Last Full Measure of Devotion

Some of you have taken me to task for slamming the GOP for its lack of support for veterans, asking for evidence beyond my distate for George W. Bush. So be it.

As of 2003, there were 26 million veterans, and 1.4 million active-duty soldiers. That means that roughly 1 out of every 10 Americans falls into that category of people who’ve chosen to serve our country.

That year, the Bush Administration chose to cut $14.6 billion from the mandatory Veteran’s Administration budget, and $10.6 billion from the discretionary budget. That’s money that won’t go to rehabilitation and treatment of disabled veterans, or to pensions and education benefits–and it also includes burial benefits.

Those cuts mean that 9,000 doctors and 18,000 nurses working in the VA health care system will lose their positions, and 164,000 vets who are patients will be affected by those cuts.

6.5 million veterans are enrolled in the VA health care system. Bush’s VA budget cuts mean that 1.7 million of those veterans will be left without access to health care. In addition, thanks to the cuts, 7 VA hospitals will close–this at a time, as I’ve said before, when we’re engaging in two wars simultaneously.

To make matters worse, Bush held up funding of the VA for 5 months.

And it’s not limited to retired vets, or folks who’ve left the service. It also includes the active-duty military.

Last year, Bush proposed cutting imminent danger pay (also called hostile fire pay) by $75 and family separation pay (that’s the money that married soldiers get when they’re apart from their spouses) by $150. His cuts would have meant that if I had been married at the time, I would have received $75/month (instead of $150/month) for getting shot at by angry Iraqis and another $75/month (instead of $225/month) for being away from my wife.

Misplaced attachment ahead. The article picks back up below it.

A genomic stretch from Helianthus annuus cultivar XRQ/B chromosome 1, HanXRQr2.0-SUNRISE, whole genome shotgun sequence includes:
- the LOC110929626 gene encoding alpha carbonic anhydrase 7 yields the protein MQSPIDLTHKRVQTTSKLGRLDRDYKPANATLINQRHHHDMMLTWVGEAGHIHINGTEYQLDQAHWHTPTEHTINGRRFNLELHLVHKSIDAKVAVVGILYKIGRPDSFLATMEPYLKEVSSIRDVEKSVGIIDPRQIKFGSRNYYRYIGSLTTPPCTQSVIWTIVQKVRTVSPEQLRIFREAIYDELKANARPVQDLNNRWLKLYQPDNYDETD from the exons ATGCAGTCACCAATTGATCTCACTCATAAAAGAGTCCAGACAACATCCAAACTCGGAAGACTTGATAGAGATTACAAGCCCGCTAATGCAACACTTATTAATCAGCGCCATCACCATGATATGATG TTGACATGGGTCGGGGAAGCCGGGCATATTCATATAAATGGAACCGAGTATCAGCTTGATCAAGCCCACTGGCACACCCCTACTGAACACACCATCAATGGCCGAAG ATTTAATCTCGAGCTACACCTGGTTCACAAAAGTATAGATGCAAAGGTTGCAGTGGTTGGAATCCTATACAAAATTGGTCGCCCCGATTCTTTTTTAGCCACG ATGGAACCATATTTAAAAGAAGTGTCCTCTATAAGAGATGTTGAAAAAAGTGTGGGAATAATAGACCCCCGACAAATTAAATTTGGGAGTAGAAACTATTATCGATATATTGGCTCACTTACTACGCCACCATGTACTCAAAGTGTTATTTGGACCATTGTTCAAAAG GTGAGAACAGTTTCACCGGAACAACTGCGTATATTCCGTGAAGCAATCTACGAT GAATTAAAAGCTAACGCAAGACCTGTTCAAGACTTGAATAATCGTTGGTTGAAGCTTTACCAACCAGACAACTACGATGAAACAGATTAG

As I’ve written before, the lowest three paygrades in the military are at or below the poverty line. These cuts would have catastrophic for military families.

I could go on (there’s the half-billion dollars in cuts for active-duty military housing, for one) but you get the picture. Bush may say he supports the troops, but his actions betray his true feelings.

Someone else said it best:

It is demeaning to the nation that within the administration, a core of the elite who never grew up, never did anything real, never sacrificed, never suffered and never learned, should have the power to fund with your earnings their dubious and self-serving schemes.

Too bad that it was Bob Dole speaking about Bill Clinton, 8 years ago. And it’s too bad that Dole seems to have sold the last shreds of his integrity for a thin gruel of relevance.

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2 responses to “Last Full Measure of Devotion

  1. Damn, that was good, thanks.

  2. Pingback: Random (but not really)